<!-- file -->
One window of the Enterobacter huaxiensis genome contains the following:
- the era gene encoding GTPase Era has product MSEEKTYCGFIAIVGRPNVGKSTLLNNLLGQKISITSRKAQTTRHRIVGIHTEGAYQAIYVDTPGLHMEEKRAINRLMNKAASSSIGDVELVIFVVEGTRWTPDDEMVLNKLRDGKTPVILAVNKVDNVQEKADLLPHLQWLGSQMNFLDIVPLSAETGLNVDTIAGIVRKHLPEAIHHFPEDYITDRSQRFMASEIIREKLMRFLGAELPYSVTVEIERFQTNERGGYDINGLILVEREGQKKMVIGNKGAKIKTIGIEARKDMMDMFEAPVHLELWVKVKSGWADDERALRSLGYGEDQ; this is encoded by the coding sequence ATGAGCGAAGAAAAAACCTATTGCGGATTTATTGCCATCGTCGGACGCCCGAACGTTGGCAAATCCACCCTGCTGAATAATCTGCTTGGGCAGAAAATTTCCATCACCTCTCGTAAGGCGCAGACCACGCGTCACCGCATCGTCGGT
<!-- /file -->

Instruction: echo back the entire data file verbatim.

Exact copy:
One window of the Enterobacter huaxiensis genome contains the following:
- the era gene encoding GTPase Era has product MSEEKTYCGFIAIVGRPNVGKSTLLNNLLGQKISITSRKAQTTRHRIVGIHTEGAYQAIYVDTPGLHMEEKRAINRLMNKAASSSIGDVELVIFVVEGTRWTPDDEMVLNKLRDGKTPVILAVNKVDNVQEKADLLPHLQWLGSQMNFLDIVPLSAETGLNVDTIAGIVRKHLPEAIHHFPEDYITDRSQRFMASEIIREKLMRFLGAELPYSVTVEIERFQTNERGGYDINGLILVEREGQKKMVIGNKGAKIKTIGIEARKDMMDMFEAPVHLELWVKVKSGWADDERALRSLGYGEDQ; this is encoded by the coding sequence ATGAGCGAAGAAAAAACCTATTGCGGATTTATTGCCATCGTCGGACGCCCGAACGTTGGCAAATCCACCCTGCTGAATAATCTGCTTGGGCAGAAAATTTCCATCACCTCTCGTAAGGCGCAGACCACGCGTCACCGCATCGTCGGT